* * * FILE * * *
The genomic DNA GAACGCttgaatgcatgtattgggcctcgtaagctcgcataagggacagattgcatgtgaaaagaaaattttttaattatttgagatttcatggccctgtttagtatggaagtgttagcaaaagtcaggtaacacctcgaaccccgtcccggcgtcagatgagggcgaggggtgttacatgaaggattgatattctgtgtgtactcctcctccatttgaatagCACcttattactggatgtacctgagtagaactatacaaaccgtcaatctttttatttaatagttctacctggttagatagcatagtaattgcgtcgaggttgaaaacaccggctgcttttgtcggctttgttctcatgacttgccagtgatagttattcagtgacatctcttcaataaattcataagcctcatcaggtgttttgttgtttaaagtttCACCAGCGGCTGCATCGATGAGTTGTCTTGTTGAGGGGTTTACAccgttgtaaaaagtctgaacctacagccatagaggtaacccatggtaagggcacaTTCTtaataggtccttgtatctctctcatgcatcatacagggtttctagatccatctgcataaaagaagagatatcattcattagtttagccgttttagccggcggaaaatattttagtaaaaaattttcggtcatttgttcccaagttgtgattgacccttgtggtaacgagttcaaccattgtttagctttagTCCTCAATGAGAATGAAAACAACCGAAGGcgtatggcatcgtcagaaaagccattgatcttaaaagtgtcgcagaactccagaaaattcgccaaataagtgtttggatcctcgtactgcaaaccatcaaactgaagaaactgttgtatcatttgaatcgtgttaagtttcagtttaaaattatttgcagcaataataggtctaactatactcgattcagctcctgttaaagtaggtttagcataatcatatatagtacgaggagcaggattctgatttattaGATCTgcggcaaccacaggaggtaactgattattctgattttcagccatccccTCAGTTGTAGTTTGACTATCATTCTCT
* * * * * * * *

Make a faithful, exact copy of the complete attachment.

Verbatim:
The genomic DNA GAACGCttgaatgcatgtattgggcctcgtaagctcgcataagggacagattgcatgtgaaaagaaaattttttaattatttgagatttcatggccctgtttagtatggaagtgttagcaaaagtcaggtaacacctcgaaccccgtcccggcgtcagatgagggcgaggggtgttacatgaaggattgatattctgtgtgtactcctcctccatttgaatagCACcttattactggatgtacctgagtagaactatacaaaccgtcaatctttttatttaatagttctacctggttagatagcatagtaattgcgtcgaggttgaaaacaccggctgcttttgtcggctttgttctcatgacttgccagtgatagttattcagtgacatctcttcaataaattcataagcctcatcaggtgttttgttgtttaaagtttCACCAGCGGCTGCATCGATGAGTTGTCTTGTTGAGGGGTTTACAccgttgtaaaaagtctgaacctacagccatagaggtaacccatggtaagggcacaTTCTtaataggtccttgtatctctctcatgcatcatacagggtttctagatccatctgcataaaagaagagatatcattcattagtttagccgttttagccggcggaaaatattttagtaaaaaattttcggtcatttgttcccaagttgtgattgacccttgtggtaacgagttcaaccattgtttagctttagTCCTCAATGAGAATGAAAACAACCGAAGGcgtatggcatcgtcagaaaagccattgatcttaaaagtgtcgcagaactccagaaaattcgccaaataagtgtttggatcctcgtactgcaaaccatcaaactgaagaaactgttgtatcatttgaatcgtgttaagtttcagtttaaaattatttgcagcaataataggtctaactatactcgattcagctcctgttaaagtaggtttagcataatcatatatagtacgaggagcaggattctgatttattaGATCTgcggcaaccacaggaggtaactgattattctgattttcagccatccccTCAGTTGTAGTTTGACTATCATTCTCT